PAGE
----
Predictably, Whittier College attempted to counter the Q C rat invasion expose with a planted article ('Administration points out causes of rat invasion' by Kaitlyn Baldwin, Q C, 2-9-12). Spokesperson Delaphine Hudson, making the dubious claim that the College called the Health Department (when dorm ceilings caved in, it was students who had to call in the Health Department, and that would again appear to be the case), said, "...Facilities worked extremely hard to close up holes and cracks in the (exterior) walls." If Facilities worked let alone worked extremely hard, there wouldn't be any holes or cracks in exterior walls, and there'd have been no rat invasion. Rats strip electrical wiring with their teeth while literally destroying buildings, if they don't start them on fire first. Rats are estimated to gnaw through more than $1 billion of property a year in the U.S. alone.
To whittiergate: "Whittiergate,
a champion, maybe the only true champion, of Whittier College housekeepers being
overworked, underpaid, and under supplied by Sodexo, and used as pawns by the
SEIU, should be careful to avoid taking out understandable frustration on our
maintenance workers. Our maintenance workers were sold out to be exploited by
Sodexo, too. Sodexo and their on campus straw boss Ken Bohan are responsible
for maintenance deficiencies as well as housekeeping problems on campus.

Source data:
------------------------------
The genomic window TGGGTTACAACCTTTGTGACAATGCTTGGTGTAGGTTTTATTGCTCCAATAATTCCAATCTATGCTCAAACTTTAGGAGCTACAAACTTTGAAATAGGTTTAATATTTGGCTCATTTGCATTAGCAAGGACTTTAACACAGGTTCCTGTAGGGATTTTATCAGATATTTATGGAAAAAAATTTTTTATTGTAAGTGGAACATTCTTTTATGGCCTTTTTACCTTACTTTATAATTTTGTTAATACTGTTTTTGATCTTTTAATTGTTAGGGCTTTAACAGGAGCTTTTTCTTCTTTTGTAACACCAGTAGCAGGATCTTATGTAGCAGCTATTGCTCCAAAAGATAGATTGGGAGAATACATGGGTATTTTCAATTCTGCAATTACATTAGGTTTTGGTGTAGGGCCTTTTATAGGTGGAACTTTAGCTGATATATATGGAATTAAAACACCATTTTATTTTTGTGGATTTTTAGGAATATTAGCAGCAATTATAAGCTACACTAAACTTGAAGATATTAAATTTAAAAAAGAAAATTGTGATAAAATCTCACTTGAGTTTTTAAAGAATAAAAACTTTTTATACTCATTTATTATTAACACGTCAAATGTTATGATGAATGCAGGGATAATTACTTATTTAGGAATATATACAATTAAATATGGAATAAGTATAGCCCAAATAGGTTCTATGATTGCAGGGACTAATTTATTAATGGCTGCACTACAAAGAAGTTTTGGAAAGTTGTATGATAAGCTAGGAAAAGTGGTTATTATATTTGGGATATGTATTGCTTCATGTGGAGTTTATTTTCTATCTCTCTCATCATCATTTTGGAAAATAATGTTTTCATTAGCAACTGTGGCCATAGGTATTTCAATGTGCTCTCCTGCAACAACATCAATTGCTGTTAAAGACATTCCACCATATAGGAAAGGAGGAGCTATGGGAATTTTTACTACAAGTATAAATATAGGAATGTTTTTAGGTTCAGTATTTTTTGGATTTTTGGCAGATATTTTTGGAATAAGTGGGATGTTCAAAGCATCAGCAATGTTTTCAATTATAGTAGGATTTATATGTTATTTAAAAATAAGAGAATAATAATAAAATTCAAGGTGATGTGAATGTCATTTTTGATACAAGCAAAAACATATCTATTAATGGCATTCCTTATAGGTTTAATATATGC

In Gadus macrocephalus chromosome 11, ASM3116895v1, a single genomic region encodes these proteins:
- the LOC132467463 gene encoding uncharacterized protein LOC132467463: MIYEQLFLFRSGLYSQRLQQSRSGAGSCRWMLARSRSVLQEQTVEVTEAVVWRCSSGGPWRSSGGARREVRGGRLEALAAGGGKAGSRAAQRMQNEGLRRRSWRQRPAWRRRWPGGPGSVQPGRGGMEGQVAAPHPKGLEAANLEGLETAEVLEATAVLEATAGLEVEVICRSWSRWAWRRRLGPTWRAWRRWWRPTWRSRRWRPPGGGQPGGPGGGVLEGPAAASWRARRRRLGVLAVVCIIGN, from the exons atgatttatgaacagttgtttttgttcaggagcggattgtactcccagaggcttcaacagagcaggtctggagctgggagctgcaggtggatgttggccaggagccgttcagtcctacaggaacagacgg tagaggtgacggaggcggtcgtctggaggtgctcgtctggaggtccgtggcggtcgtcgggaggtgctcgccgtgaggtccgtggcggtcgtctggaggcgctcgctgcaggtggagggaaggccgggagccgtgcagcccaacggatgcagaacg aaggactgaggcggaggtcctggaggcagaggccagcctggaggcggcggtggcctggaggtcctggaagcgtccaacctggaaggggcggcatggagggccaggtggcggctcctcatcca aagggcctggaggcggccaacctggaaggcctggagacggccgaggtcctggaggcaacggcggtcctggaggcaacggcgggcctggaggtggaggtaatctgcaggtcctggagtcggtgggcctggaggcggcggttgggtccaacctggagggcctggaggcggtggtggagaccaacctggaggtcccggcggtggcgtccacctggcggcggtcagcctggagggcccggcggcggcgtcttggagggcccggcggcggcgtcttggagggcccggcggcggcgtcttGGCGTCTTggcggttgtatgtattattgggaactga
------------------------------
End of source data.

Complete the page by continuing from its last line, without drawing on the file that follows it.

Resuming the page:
"Otherwise, keep up the great work!"
whittiergate Note: Thank you. Agreed. See whittiergate's 'Whittier College Exploits, Disrespects, (Latina) Housekeepers' page for more on this College's sellout of workers, Sodexo and Ken Bohan...
Yet even as Hudson claimed the College is now in compliance with the orders the Health Department was obliged to issue because of Whittier College's negligence, she blamed students for the rat invasion - because, according to Hudson, students have filthy habits. To whittiergate's knowledge, the Health Department didn't order dorm residents to be more cleanly, they ordered the College, as Hudson admits, to seal the invaded dorm. This projection of responsibility for the College's negligence and failures is typical. Campus Safety, for example, blames students for carelessness when their possessions are stolen, from their dorm rooms as well as from cars and public areas, rather than admit Campus Safety's failure to protect campus residents' property, and improve in that regard. We're not impressed that Pinto or Cruces or other students whose rooms were taken over by rats have lower cleanliness standards than do students whose rooms were not occupied by these big a** rats.